Referring to Lilly is often useful; only following Lilly is not normal, but I don't think it would apply to many. At least I hope not!
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james_m



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Posted: Fri May 31, 2013 7:22 pm    Post subject: Reply with quote

if i come to the site and i see the forum host has changed her name to deb coley and the site is now called lillyscript, i will get concerned, LOL..

i like how you define an astrologer. it is refreshing! regardless if firmicus was or wasn't only matters in so far as he might have practical experience with these ideas or not. he may have just been passing on ideas he had collected from other sources, but regardless we are left to do what we will or won't with any of it. i think the idea of the 'empty course' or the greek term used for this, has changed quite a bit over the past eons. i enjoyed the conversation from about a month ago that broke free of the more limited ideas of void of course. mind you people like yourself seem to have a better and less restricted view on it which is also refreshing.

i still believe the way that this concept 'void of course' has been used since at least sahl ibn bishrs time has been for horary only. i see no examples where it is used towards natal astrology, although it did rear it's (ugly) head on that now locked thread. i just don't think that was the intended idea behind voc, but i remain open to finding out more on it. thanks for the conversation.
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Deb
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Posted: Fri May 31, 2013 9:10 pm    Post subject: Reply with quote

I definitely wouldn't go as far as that but see your point. Gadbury's Collection of Nativities shows that he regularly notes things like the Moon "a" or "a vacua cursus" (from / to nothing) in natal charts and revolutions. If you have a copy you can see on p.88 where he says in the judgement (of the Moon) "here she is separated from vacua cursus". There are many examples of the Moon being noted as separating or applying to nothing, but can't see one (in my quick glance) where it is described as separated from nothing and applying to nothing too. Would have been interesting if there had been. Without checking I'm pretty sure other historical collections of nativities (for example Cardan's and Junctinus') do the same, and would consider it relevant if the revolution had the Moon in that state. It's not something I've given a lot of thought to before now. Wonder if other contributors have examples to hand - might be worth posting a quick question in the traditional forum. I'll keep it in mind and come back to this if I fall across anything interesting.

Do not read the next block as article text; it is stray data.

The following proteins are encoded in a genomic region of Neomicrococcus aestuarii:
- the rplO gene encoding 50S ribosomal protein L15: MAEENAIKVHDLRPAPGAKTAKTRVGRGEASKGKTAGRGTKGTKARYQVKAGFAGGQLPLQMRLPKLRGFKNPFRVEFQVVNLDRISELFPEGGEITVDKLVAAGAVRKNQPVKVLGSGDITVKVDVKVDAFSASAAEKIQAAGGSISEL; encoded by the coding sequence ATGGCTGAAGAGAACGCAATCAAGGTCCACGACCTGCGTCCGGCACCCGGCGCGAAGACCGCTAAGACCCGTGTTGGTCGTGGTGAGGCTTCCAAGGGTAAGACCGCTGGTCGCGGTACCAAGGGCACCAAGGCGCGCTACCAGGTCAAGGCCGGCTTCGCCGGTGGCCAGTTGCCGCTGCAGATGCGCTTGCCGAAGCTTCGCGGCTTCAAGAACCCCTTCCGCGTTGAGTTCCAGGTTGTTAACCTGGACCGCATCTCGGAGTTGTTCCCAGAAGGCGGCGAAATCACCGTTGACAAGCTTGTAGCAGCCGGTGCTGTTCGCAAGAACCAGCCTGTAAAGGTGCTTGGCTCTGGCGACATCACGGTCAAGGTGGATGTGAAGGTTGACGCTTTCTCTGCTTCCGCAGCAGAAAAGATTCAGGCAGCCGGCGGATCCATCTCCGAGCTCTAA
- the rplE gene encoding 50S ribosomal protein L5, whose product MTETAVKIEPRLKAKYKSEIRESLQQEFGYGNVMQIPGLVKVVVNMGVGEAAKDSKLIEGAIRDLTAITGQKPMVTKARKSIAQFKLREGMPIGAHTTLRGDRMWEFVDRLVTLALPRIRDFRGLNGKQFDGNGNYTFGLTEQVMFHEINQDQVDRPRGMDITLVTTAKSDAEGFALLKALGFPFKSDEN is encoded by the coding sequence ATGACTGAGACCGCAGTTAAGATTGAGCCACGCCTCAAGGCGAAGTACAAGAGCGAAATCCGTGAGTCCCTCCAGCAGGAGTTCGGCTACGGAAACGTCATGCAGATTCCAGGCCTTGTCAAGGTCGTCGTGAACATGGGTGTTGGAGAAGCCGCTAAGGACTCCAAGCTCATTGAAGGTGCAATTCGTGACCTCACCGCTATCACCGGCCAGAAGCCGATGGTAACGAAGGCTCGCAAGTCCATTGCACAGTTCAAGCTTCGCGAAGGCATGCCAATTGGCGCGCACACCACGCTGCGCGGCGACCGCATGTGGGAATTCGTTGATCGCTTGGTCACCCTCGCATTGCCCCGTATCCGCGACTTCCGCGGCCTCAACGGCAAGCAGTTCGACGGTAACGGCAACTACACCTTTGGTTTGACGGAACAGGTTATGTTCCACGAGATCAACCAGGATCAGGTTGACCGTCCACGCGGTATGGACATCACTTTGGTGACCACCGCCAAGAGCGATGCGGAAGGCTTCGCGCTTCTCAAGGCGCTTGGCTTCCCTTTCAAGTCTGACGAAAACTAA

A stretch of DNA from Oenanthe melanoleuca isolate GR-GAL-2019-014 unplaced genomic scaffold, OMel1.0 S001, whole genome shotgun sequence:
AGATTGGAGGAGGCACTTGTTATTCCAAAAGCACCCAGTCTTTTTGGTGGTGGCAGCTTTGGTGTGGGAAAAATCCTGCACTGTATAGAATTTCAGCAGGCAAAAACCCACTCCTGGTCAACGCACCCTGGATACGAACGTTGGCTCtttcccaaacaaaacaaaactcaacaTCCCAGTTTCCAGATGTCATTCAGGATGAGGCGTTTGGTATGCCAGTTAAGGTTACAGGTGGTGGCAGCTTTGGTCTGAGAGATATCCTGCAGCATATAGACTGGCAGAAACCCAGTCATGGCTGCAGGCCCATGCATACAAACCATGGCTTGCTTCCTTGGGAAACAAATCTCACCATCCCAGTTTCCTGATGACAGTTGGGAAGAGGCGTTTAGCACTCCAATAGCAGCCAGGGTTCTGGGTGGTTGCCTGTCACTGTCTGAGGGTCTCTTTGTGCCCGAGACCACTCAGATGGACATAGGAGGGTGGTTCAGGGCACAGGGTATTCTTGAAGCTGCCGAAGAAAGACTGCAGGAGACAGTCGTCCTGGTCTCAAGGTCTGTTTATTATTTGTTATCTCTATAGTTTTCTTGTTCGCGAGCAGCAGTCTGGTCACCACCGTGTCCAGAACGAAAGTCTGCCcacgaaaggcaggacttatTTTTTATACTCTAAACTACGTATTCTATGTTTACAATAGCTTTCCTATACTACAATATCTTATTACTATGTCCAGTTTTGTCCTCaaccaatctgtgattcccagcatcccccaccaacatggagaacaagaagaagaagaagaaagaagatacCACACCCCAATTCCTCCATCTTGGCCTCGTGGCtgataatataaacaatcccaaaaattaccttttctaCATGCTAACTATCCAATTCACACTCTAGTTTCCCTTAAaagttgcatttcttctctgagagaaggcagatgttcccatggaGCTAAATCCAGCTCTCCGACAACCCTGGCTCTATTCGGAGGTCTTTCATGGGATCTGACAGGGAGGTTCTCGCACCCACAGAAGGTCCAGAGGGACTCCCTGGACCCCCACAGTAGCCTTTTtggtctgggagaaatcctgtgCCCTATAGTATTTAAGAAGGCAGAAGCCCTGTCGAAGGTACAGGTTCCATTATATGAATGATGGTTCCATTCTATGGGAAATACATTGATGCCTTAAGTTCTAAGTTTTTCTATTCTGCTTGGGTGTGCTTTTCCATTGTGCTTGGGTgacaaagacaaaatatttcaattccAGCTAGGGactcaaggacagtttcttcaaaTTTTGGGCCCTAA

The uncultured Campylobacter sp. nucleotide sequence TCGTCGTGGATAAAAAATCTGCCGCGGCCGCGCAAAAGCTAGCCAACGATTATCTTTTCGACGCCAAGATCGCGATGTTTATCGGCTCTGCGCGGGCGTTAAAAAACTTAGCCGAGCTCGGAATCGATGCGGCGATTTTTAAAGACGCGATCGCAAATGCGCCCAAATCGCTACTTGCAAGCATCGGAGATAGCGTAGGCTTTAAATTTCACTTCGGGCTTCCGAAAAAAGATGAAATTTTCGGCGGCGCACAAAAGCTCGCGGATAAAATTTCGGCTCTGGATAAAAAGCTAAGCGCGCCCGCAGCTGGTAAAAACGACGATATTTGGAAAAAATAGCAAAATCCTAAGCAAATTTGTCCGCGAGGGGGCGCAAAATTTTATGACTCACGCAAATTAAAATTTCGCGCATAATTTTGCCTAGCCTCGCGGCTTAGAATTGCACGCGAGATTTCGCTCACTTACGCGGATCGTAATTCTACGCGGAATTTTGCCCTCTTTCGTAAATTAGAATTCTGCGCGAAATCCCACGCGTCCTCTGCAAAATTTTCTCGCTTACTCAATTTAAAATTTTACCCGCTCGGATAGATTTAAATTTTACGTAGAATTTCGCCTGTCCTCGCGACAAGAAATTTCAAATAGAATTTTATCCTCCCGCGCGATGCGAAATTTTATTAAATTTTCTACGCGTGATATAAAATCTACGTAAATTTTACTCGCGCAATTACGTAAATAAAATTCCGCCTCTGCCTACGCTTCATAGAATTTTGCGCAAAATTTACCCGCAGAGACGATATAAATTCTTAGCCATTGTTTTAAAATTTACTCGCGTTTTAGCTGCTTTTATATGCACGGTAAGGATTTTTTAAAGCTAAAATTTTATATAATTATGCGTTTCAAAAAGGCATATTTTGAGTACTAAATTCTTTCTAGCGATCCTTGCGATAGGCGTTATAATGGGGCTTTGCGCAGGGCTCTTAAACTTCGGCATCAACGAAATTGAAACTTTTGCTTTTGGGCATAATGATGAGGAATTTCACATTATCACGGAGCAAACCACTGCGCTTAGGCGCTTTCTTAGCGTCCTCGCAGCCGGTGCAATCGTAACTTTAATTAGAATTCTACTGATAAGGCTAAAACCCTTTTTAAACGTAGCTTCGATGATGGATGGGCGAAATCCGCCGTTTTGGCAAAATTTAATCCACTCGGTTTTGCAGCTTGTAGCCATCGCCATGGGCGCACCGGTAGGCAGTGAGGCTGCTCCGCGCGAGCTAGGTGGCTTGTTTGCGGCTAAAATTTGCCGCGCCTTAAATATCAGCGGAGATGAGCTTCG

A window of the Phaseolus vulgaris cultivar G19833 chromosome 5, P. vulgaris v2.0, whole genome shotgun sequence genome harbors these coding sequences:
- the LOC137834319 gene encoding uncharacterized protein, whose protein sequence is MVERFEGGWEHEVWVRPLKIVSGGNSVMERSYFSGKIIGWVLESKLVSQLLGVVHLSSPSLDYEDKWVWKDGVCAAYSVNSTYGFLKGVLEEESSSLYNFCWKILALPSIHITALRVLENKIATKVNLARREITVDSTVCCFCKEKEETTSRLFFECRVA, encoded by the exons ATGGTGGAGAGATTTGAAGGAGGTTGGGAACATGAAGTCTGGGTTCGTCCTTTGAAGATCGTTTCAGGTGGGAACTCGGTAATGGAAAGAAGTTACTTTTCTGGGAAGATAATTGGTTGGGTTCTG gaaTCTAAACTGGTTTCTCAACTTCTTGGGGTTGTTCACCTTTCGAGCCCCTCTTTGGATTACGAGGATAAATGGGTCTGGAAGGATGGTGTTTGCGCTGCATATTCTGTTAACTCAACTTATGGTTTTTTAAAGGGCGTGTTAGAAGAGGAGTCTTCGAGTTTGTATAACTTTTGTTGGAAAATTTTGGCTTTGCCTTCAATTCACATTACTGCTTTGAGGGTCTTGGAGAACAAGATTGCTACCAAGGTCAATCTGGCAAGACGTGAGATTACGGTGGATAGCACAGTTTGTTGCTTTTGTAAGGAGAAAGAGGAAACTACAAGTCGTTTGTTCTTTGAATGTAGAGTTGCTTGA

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johannes susato



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Posted: Sat Jun 01, 2013 9:18 am    Post subject: Reply with quote

Deb wrote:
There are may examples of the Moon being noted as
separating or applying to nothing, but can’t see one (in my quick glance)
where it is described as separated from nothing and applying to nothing too.


Hi Deb,

might the following be an explanation? The focus is on the fact whether or not a planet is void of course. To say – in English or in Latin – to separate from void, a vacuo, (i.e. not to be void of course now, but having been void before, now not being void any longer), or to say to go to void, ad vacuum, (i.e. not to be void of course now, but soon) is a differentiation of the actual state of a planet as to his past or future state of being void of course and its problems for the planet.

Adding the differentiations together, which premise or even contain the term, only to avoid to name it simply for itself, seems to be too far-fetched in my opinion, than that the authorities should have chosen this way of describing the term of void of course, so that you could find it in their writings.

To be void of course is with Firmicus Maternus, Matheseos libri VIII ) „per vacuum currens" (IV, VIII), or „per vacuum cursus suos dirigere" (IV, XV), and not a vacuo ad vacuum currens or a vacuo ad vacuum cursus suos dirigere.

Cheers, Johannes
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james_m



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Posted: Sat Jun 01, 2013 9:50 pm    Post subject: Reply with quote